I heard a strange sound last night – what was it?

Today’s post is from Mark D. Read, a senior interpreter at Murphys Point Provincial Park.

It’s a common question that park interpreters face almost daily during the summer and one that many folks already think they know the answer to:

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The superpowers of owls

Today’s post is from Alistair MacKenzie, our Natural Heritage Education & Resource Management Supervisor at Pinery Provincial Park.

I’ve been bird watching since the age of six. My dad was the main reason I began bird-watching, and he and I spent many hours in search of another species for our lists.

From the start, I was always fascinated by owls and to this day they are, hands-down, my favourite group of birds.  You have to work hard to find owls given that they are usually solitary hunters and most do not roost together in communal groups. Many, but not all, are nocturnal and they are generally shy and reclusive.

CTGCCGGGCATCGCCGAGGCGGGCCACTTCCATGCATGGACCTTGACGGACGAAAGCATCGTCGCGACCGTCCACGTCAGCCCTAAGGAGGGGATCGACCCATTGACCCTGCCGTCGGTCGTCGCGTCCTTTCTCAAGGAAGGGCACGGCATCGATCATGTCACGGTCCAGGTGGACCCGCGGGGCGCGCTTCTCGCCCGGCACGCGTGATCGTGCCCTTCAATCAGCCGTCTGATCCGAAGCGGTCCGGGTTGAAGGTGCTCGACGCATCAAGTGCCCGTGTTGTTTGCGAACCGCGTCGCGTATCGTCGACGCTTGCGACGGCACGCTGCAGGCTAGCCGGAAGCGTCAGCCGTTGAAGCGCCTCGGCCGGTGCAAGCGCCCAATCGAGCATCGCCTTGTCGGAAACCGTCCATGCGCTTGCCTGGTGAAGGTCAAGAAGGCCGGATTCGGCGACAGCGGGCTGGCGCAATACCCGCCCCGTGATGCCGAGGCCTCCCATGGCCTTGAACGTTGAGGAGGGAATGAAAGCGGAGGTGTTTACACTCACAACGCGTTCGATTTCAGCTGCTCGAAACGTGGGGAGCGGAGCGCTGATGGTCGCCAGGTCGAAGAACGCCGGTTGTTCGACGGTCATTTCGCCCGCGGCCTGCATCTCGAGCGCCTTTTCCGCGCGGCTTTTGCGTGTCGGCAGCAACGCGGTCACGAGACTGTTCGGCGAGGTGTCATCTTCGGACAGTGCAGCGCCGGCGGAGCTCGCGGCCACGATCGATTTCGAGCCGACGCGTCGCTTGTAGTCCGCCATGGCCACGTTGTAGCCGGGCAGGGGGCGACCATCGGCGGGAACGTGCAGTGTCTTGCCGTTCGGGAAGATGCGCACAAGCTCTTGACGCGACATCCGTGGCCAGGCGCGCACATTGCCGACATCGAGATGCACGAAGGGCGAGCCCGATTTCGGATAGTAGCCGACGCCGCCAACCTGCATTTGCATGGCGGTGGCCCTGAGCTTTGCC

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March is for Owl Prowls

March is a great time to experience owls in Ontario Parks; some are nesting and many will be hooting to proclaim their territories.  Plan your own owl prowl during March Break  in a provincial park. Park staff suggest an evening walk in an area with lots of cover.  Go on a still night when there’s little wind. Owls don’t tend to call on a windy night and it’s difficult to hear them or be heard! Continue reading March is for Owl Prowls